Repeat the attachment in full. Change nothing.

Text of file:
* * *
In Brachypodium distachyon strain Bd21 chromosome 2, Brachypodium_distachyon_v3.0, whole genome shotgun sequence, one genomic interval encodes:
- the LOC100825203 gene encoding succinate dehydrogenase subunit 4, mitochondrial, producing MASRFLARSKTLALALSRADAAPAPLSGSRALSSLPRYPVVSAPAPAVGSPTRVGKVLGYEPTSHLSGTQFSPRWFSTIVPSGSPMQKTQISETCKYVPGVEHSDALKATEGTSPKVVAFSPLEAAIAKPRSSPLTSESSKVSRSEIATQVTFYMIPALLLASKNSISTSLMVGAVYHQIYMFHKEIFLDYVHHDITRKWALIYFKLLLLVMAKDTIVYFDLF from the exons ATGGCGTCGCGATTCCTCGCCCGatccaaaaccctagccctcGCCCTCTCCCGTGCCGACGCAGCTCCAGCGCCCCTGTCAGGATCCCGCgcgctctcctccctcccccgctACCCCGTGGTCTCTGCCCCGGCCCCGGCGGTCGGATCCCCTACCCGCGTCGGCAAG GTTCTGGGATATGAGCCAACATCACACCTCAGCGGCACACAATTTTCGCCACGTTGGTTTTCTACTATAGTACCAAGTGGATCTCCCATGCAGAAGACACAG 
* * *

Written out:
In Brachypodium distachyon strain Bd21 chromosome 2, Brachypodium_distachyon_v3.0, whole genome shotgun sequence, one genomic interval encodes:
- the LOC100825203 gene encoding succinate dehydrogenase subunit 4, mitochondrial, producing MASRFLARSKTLALALSRADAAPAPLSGSRALSSLPRYPVVSAPAPAVGSPTRVGKVLGYEPTSHLSGTQFSPRWFSTIVPSGSPMQKTQISETCKYVPGVEHSDALKATEGTSPKVVAFSPLEAAIAKPRSSPLTSESSKVSRSEIATQVTFYMIPALLLASKNSISTSLMVGAVYHQIYMFHKEIFLDYVHHDITRKWALIYFKLLLLVMAKDTIVYFDLF from the exons ATGGCGTCGCGATTCCTCGCCCGatccaaaaccctagccctcGCCCTCTCCCGTGCCGACGCAGCTCCAGCGCCCCTGTCAGGATCCCGCgcgctctcctccctcccccgctACCCCGTGGTCTCTGCCCCGGCCCCGGCGGTCGGATCCCCTACCCGCGTCGGCAAG GTTCTGGGATATGAGCCAACATCACACCTCAGCGGCACACAATTTTCGCCACGTTGGTTTTCTACTATAGTACCAAGTGGATCTCCCATGCAGAAGACACAG 